Taking Banks to India's Poor
Image: Manoj Patil for Forbes India
Award: Start Up of the Year
Name: Manish Khera, CEO, FINO
Why He Won: For setting up the largest banking correspondence network in India and bringing financial inclusion to millions of people across 26 states, and using mobile tech in a smart way. It is poised to become the country’s largest banking correspondent.
Like any bank, FINO Paytech wants people to save, borrow and use financial services. Just that FINO is not a bank, and its clientele is not the kind of people you run into at teller machine kiosks. The company’s clients are rickshaw pullers, maids, paanwallahs, chauffeurs, casual labourers and other odd-jobbers who barely manage to eke out a living. Saving for the future does not really cross their minds. Or so it would seem. “Don’t assume for a moment that poor people can’t save,” says Rajeev Arora, director, Financial Inclusion Networking and Operations (FINO) Paytech.
Arora recounts meeting a paani puri vendor in Satara, Maharashtra. He tried persuading him to put Rs 100 in a recurring deposit account with FINO every month. The vendor refused saying he did not have any money left to save. “I randomly asked him, ‘Chit fund karte ho? [Do you invest in chit funds?]’ Pat came the reply, ‘Haan saab. Mahine ke Rs 1,500 [Yes sir, Rs 1,500 a month]’. I was blown away. Here I am begging him to give us Rs 100 and he goes and puts Rs 1,500 into a chit fund company; and we know how they shape up.”
FINO wants people like the paani puri seller to start saving in bank accounts, transfer money electronically, take loans and buy insurance. There are already a set of companies that are focussed on this segment: Muthoot Finance, Manappuram Gold, Western Union, chit funds, and pathpedi outlets. FINO wants to offer all that under its umbrella; a financial superstore at the bottom of the pyramid.
“There’s no doubt that there’s need for a gamut of services which would fulfil the needs of this sector,” says Samit Ghosh, founder of Ujjivan, a financial services firm for the urban poor. “You can’t just open a bank account for the poor and say they are financially included. You have to offer them loans, insurance, etc. I always draw a parallel with the Indian middle class. Until 1985, the middle class had only savings. It was later that banks reached out to them and gave them loans etc. FINO is using technology to do it and that is the right way. However, the hard work is only just beginning for them,” he says.
The challenge is to wean people away from their familiar and largely informal ways of saving and bring them to a proper, well-regulated banking channel. These are people who earn between Rs 90,000 and Rs 200,000 a year and float a little above the government’s poverty line. “They are too far down the value chain [for banks],” says Manish Khera, the CEO of FINO. Where banks don’t see a viable business case, Khera sees a catchment of 90 million potential customers for selling loans, insurance, mutual funds and other financial services.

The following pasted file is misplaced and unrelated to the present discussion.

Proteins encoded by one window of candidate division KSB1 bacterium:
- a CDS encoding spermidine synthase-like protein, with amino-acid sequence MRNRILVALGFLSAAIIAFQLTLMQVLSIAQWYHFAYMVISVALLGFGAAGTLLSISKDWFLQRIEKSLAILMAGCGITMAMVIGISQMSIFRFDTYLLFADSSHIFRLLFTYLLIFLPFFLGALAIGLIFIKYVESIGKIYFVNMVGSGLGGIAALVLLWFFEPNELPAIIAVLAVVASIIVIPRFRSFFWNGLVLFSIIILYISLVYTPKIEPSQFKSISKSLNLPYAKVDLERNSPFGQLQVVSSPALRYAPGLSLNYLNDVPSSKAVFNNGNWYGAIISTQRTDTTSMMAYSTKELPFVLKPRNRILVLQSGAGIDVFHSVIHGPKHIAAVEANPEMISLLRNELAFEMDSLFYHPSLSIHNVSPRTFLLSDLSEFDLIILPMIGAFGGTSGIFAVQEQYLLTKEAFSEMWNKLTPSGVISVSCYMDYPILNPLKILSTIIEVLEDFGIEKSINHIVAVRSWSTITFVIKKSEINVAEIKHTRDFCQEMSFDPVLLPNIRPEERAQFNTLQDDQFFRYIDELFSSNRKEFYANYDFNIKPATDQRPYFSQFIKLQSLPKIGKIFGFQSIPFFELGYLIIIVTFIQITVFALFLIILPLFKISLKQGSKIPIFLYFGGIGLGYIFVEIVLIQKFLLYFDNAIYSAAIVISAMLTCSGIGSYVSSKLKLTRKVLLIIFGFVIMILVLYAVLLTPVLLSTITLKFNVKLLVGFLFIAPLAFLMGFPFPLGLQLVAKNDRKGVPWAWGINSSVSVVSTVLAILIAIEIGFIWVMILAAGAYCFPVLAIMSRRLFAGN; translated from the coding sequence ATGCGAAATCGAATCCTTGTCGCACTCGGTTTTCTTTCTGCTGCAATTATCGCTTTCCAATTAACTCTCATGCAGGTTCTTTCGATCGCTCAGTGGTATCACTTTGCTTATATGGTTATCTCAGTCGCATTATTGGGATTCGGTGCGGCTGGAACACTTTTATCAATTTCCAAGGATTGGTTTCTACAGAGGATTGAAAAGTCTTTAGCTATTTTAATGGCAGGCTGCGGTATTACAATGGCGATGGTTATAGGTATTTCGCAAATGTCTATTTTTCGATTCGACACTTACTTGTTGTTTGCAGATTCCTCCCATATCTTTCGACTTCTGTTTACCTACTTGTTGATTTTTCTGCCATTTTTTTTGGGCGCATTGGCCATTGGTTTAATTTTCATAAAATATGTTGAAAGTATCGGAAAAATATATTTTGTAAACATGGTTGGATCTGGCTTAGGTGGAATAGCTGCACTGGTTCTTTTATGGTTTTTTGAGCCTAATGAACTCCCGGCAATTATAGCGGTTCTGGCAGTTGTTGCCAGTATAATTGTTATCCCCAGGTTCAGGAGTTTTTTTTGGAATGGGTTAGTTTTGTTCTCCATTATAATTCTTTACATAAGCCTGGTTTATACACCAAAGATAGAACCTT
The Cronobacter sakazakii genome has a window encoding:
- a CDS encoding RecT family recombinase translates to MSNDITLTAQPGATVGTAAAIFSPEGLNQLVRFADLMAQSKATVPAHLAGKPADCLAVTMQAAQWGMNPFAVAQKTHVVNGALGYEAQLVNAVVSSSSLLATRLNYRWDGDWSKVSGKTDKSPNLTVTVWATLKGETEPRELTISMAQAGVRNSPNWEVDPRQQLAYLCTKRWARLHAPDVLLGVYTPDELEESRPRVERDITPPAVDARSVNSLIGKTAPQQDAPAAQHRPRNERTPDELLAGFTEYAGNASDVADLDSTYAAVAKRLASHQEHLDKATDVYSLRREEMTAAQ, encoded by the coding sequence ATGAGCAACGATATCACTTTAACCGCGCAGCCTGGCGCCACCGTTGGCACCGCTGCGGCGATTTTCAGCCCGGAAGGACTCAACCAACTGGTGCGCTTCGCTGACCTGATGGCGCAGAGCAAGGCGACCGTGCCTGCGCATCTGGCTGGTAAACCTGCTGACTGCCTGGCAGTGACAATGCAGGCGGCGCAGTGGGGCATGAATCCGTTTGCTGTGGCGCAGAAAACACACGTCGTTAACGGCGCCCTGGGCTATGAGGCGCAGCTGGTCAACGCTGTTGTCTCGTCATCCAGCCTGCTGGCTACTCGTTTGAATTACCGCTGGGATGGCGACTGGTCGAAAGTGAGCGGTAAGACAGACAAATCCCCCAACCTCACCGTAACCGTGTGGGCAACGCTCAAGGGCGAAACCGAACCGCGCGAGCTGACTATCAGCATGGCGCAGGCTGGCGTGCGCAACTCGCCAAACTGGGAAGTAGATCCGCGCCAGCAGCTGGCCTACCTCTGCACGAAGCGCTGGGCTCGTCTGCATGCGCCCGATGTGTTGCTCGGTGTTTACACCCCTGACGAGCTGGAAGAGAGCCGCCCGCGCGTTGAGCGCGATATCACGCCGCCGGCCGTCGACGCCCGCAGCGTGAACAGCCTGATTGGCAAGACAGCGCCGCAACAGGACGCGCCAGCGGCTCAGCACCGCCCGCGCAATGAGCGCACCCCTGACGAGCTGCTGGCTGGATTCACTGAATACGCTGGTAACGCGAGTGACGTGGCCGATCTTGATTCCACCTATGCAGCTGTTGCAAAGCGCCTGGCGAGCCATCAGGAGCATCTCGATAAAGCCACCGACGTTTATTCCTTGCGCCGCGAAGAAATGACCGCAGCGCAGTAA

FINO, incubated by ICICI Bank in 2006 to act as a technology provider to microfinance companies and banks, has now evolved and describes itself as a business and banking technology platform with an extensive services delivery channel. In plain English, it operates as an agent of banks in areas where they don’t have branches.
At the time, the Reserve Bank of India and the government were trying to expand the formal financial sector, beginning with a bank account for every Indian. But banks were reluctant to open branches in remote areas. That’s where FINO stepped in as a banking correspondent (BC), an agent which takes over banks’ front end for a fee, and did the due diligence for banks in lending money and opening accounts for customers. Between 2007 and March 2009, it signed up five million customers for banks. However, over 80 percent of these accounts were inactive and banks took just cursory measures to ensure that they were in line with the RBI. Then the Central bank cracked the whip. In 2009, then RBI deputy governor Usha Thorat decreed that banks would have to reach 70 percent of India’s villages by 2013. Banks had no choice but look for agents who would act as their extensions.
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